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Posts Tagged ‘war on terror’

1.  Am I the only one who looks at President Obama’s nuclear nirvana-seeking and sees a guy who, somewhere in his past, got an A+ on a term paper arguing that a nuclear-free world is achievable, and has believed ever since that he’s the guy to do it?

2.  If I had a hypothesis-proving time machine and took Pelosi, Reid, et. al. two years into the future to show them that by cutting taxes 5% for the upper 15% of wage-earners, they could achieve nearly-full employment by the time the 2012 elections roll around, would they still refuse to do it on principle?

3.  If Israel started denouncing the United States and threatening Iran’s security, would it get more support from this Administration?

4.  Were we to apply the same rules of nomenclature currently being considered for the War on Terror to our past conflicts, would we have been forced to refer to our Cold War adversaries as “ideologically-committed Eurasians,” or our German enemies as “highly-organized expansionists?”

and for a funny 5th…   Is this how Hillary deals with what must be her (and her party’s?) daily recognition that the wrong candidate beat John McCain?  Gotta say, I can’t begrudge her it.

Cheers!

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If any of the Obama Administration’s stated reasons for closing Gitmo has emerged as its favorite, it has to be that Guantanamo is a recruiting tool for al Qaeda.  This rationalization is particularly useful for the Democrats, because it simultaneously hints at the underlying cause celebre behind closing Guantanamo – that we do unspeakably evil things to those poor people at that bad place – while appearing to be a plus in the Overseas Contingency Operation against Man-Caused Disaster.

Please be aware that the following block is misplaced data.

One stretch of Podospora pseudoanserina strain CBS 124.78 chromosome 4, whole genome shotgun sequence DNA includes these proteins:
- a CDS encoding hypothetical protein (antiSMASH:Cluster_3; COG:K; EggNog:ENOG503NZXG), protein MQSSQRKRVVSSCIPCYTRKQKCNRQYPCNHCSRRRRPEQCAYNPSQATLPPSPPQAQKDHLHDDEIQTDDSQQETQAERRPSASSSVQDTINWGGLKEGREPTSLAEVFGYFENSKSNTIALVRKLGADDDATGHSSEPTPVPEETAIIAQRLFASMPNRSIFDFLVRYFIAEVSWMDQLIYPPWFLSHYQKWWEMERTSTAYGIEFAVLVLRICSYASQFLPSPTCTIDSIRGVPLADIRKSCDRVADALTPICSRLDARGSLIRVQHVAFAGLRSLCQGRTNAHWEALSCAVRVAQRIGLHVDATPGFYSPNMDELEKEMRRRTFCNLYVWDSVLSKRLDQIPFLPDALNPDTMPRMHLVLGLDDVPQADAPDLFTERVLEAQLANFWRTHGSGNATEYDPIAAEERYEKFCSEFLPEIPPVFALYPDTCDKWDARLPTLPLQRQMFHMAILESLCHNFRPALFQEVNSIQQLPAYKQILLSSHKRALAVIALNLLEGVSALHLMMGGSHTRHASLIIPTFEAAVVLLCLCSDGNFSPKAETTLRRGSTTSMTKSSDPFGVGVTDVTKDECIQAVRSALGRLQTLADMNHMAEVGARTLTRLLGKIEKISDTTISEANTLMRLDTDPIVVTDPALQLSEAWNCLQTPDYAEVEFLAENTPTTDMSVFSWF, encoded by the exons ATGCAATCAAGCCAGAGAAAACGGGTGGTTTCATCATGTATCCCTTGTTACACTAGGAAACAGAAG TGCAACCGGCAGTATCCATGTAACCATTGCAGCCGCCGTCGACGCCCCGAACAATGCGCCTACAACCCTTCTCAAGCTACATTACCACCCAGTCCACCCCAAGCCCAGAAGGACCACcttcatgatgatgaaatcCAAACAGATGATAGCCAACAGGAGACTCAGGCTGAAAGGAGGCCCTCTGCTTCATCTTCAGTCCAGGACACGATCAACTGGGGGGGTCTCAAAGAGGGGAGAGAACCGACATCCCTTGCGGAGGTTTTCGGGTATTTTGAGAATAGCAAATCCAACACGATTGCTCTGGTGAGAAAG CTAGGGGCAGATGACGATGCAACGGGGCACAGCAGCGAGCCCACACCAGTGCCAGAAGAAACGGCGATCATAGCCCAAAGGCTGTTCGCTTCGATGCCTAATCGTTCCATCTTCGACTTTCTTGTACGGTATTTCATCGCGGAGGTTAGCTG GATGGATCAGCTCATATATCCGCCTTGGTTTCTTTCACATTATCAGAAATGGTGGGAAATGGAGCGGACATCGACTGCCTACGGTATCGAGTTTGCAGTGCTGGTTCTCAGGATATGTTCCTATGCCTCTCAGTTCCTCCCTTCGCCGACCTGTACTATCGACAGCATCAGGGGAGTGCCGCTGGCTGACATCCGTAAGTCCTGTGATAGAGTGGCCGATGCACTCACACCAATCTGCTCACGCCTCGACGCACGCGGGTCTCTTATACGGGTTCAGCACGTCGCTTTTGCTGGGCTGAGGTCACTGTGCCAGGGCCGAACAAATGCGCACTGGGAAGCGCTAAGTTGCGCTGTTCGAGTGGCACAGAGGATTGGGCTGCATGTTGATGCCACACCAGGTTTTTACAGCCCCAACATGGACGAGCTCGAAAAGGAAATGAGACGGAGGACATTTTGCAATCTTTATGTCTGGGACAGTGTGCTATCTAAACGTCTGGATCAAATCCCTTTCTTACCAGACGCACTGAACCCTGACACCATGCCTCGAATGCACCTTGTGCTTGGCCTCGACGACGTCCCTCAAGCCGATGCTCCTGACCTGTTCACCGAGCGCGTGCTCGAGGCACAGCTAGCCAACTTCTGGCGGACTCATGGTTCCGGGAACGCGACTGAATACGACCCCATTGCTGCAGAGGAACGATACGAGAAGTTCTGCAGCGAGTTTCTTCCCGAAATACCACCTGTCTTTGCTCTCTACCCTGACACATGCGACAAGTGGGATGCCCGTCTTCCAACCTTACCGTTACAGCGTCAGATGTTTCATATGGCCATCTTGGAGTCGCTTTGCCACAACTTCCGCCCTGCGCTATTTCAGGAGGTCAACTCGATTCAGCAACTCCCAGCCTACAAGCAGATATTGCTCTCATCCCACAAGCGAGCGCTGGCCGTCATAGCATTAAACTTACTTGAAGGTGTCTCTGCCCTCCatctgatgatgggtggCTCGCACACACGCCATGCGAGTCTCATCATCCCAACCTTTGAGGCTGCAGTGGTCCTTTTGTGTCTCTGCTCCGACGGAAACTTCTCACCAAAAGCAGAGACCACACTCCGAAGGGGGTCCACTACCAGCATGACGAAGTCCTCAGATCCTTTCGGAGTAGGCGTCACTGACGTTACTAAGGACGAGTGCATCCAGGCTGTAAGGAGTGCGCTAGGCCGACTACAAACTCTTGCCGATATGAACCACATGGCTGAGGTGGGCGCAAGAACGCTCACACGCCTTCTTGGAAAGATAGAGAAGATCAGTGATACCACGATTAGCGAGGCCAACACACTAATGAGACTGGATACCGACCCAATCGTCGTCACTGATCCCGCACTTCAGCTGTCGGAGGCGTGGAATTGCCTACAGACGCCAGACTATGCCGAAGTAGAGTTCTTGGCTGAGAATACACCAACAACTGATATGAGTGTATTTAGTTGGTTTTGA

Which is the more powerful recruiting tool - this?

But remember that not long ago, this same Administration was moments away from creating a whole new set of al Qaeda “recruiting tools.”  Back in April/May 2009, the Justice Department was ready to forego an appeal of a court order to release dozens of photos of enemy combatants, which presumably depicted them after undergoing harsh interrogation or torture.  Those photos, whose release would have been unlawful under the Geneva Conventions preventing public depictions of prisoners of war, would have invariably reignited similar passions as were unleashed throughout the Middle East and Central Asia in the weeks and months after the Abu Ghraib revelations.  One might recall that things got worse, not better, in Iraq at that point.